By Rich Alercio
Head Football Coach/Athletic Director
St. Johnsbury High School (VT)
Screen Pass Options (SPOs) provide your quarterback with a frontside pass option opposite the side of your screen. Like RPOs, SPOs identify the conflict player. The strongside inside linebacker (Sam) is the most difficult defender to account for in screen blocking. We identify him as the conflict player. If he hangs in the box to play screen, we throw the frontside pass. If he expands to the frontside pass, he is no longer a threat to the screen.
Unlike RPOs, SPOs allow the QB up to 2 seconds to make a Post-Snap read. Moreover, there are no concerns of a QB/RB exchange, no changes to the blocking scheme, concerns of an illegal man downfield or blitzes with man coverage.
Although RPOs are all the rage in offensive football at every level, we have been running SPOs long before the term conflict player was ever used. In 2001, while I was the offensive coordinator at The College of New Jersey, we were faced with a 3rd & 6 at Midfield. We called Trips Right Boot Screen Left with every intention of the quarterback booting to the right and throwing a screen pass to the back on the left. For some reason, he threw to the Tight End on the frontside who got 9 yards and a first down. After the series, I asked our quarterback, “Why did you throw the ball to the Tight End”. He replied, “He was wide open.” That was a V-8 moment. From that point on, we always gave our quarterback a frontside pass option before throwing any screen.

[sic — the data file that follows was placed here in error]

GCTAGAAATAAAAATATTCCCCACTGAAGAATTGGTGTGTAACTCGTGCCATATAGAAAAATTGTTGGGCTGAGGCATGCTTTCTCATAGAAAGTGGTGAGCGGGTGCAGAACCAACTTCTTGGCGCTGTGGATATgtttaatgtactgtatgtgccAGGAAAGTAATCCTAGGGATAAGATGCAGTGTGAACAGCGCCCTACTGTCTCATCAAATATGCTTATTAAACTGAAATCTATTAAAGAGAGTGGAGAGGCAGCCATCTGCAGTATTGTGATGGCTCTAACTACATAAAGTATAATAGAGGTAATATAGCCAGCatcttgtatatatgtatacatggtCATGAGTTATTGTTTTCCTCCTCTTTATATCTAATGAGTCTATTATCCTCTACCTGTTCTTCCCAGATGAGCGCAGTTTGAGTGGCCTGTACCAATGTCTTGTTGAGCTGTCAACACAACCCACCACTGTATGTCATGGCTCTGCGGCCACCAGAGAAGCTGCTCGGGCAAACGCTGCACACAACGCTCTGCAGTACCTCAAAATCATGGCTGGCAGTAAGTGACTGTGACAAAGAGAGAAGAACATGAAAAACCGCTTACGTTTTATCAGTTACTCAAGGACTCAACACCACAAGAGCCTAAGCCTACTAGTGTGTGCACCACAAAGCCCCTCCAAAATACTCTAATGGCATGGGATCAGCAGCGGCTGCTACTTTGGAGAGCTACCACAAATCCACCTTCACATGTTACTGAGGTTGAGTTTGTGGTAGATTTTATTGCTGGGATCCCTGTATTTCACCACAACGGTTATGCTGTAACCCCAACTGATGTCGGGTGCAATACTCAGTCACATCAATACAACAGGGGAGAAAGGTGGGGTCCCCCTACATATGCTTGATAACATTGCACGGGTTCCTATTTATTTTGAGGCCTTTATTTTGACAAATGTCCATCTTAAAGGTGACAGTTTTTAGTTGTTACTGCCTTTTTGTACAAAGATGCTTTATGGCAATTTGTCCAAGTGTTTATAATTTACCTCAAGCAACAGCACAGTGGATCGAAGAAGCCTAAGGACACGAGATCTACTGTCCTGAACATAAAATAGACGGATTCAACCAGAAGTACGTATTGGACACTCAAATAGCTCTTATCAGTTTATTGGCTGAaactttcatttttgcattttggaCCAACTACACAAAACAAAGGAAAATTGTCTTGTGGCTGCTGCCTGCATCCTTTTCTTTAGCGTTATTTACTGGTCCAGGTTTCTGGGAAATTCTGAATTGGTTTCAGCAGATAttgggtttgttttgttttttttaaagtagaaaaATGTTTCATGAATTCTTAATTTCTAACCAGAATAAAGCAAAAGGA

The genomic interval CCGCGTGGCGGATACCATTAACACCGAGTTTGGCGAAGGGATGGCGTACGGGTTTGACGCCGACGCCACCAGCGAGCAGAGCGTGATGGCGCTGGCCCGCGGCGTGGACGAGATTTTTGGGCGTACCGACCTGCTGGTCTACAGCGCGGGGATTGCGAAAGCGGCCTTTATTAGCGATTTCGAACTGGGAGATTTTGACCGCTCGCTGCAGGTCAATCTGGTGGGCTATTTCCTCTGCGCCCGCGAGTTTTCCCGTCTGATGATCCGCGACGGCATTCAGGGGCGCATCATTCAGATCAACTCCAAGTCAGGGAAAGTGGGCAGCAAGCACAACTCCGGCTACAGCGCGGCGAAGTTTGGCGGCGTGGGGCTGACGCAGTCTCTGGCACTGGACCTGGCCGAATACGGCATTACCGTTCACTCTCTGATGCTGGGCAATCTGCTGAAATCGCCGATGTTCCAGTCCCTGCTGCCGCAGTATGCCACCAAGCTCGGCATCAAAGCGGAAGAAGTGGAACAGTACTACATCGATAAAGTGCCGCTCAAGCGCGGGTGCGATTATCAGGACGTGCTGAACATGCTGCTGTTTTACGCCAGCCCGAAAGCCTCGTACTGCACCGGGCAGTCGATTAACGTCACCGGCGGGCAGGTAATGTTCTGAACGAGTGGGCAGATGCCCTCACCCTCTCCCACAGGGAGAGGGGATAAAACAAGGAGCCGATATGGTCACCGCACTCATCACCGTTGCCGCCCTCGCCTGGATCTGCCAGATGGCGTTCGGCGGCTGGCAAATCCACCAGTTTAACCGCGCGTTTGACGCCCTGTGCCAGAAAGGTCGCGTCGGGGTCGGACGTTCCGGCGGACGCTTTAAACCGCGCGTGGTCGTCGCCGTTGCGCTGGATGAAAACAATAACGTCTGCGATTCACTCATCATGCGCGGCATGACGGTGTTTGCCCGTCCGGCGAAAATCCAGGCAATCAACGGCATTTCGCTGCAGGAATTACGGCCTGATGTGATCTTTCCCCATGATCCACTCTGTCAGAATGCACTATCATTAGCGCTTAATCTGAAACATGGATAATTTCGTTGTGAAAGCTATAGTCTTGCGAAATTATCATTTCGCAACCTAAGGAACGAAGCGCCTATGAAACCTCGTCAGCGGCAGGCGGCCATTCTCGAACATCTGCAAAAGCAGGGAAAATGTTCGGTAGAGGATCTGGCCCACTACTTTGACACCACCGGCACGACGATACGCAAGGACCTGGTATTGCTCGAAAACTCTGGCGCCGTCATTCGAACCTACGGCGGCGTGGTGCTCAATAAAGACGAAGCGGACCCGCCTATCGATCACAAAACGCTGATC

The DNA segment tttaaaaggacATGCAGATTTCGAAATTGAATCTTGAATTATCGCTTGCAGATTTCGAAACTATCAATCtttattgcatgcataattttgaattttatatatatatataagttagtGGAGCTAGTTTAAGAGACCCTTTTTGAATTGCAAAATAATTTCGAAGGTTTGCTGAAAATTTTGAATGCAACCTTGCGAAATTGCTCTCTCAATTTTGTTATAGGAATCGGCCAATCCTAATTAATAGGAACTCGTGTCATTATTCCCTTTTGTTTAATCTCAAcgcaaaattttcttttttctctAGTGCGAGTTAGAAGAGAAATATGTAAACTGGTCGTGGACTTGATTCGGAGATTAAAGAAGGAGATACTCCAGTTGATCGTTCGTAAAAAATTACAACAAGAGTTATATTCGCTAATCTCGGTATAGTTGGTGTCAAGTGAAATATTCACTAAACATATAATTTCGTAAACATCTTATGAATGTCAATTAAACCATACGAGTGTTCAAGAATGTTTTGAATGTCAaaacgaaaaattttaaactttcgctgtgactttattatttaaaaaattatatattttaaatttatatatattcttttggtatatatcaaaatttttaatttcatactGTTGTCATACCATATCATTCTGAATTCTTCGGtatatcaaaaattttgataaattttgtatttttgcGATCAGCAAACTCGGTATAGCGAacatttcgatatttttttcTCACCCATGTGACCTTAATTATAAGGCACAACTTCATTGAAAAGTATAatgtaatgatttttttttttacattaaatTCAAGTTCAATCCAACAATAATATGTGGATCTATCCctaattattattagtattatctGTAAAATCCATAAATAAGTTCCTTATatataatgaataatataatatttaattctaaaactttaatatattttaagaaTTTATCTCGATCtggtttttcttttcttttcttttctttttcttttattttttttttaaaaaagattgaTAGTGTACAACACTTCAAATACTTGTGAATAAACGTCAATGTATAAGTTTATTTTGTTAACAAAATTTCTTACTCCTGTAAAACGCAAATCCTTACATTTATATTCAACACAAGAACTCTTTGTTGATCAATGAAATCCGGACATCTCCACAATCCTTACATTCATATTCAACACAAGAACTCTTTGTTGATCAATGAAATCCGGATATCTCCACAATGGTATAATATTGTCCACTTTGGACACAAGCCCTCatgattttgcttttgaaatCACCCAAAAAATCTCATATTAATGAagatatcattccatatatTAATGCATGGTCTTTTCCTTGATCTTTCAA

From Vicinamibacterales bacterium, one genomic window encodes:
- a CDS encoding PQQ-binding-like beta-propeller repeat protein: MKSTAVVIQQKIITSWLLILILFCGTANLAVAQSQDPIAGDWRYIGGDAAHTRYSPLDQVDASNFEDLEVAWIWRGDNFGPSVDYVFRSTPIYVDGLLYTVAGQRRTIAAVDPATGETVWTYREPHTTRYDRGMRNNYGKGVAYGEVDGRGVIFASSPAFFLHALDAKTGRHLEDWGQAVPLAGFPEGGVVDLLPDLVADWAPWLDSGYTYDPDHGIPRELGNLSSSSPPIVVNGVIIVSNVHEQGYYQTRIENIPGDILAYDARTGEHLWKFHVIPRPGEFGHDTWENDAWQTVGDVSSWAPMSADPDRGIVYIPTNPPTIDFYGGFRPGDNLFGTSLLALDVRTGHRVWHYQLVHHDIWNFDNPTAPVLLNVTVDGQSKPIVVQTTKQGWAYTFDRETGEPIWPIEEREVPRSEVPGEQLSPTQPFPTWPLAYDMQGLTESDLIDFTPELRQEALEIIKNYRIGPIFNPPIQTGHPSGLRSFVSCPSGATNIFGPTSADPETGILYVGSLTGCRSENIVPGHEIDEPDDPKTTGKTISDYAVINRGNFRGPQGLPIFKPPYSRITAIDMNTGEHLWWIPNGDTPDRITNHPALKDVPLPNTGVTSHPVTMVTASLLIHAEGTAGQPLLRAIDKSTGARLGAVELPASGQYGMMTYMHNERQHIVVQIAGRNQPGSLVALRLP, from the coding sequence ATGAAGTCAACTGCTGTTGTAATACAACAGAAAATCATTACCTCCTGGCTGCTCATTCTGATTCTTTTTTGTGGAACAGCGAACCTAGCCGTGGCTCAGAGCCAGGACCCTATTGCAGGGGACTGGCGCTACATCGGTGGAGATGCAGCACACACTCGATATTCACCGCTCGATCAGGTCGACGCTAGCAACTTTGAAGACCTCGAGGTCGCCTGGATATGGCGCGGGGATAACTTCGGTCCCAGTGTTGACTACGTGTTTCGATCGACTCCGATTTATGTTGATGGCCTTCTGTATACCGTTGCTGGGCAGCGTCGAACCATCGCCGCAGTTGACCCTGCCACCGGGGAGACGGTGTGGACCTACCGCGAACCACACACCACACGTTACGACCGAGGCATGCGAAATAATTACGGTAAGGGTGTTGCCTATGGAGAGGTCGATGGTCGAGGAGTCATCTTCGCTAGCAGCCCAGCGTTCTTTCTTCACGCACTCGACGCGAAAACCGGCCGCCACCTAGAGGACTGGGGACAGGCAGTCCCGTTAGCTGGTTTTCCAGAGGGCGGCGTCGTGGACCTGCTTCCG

On our drop-back SPO we run Stick, a pass we already have in our offense and a route combination most teams use for their RPOs. We run it out of 3x1 Open and Tight. We run our Boot SPOs out of 2x2 and 3x1 with a Tight End on the front-side. All routes and protections are the same if we call Stick or the Stick SPO and Boot or the Boot SPO. The only tag we will make is to have the screen-side WR Crack, if we do not want him to run the route associated with the pass or if we feel we need him to make a block at the point of attack.
Our SPOs are 2-Count 3-Man Screens. In both our drop-back and boot screens, the offensive line will block the protection called for a 2-count. We block slide protection on drop-back and man protection with a pulling guard on boot. After the 2-count, 3 offensive linemen will depart down the line of scrimmage to the end of the box then go out, up and in. In drop--back, it is the Guard, Center & Guard (see diagram 1). Since the screen side guard is pulling to the boot-side on our boot protection, the 3 linemen going to the screen are the tackle, center, and guard (see diagram 2). The other two linemen maintain their block.
It is imperative that the offensive linemen departing to the screen do not cross a defensive lineman’s face on the way out. If blocking a front-side technique (See Diagram 3), that is not a concern. The coaching point is to keep hips and shoulders square to the line of scrimmage and not turn them to the defender which would delay the departure. It is a concern when blocking back to a backside technique (See Diagram 4). The offensive lineman must allow the defender to rush outside of him and then depart behind him. In this scenario, the offensive lineman can open his hips to the defender which will facilitate a quicker departure to the screen. When the offensive lineman approaches the defender in space, we have them buzz their feet before contact, just as we teach defenders to breakdown in open-field tackling drills, to avoid them whiffing on the more athletic player in space.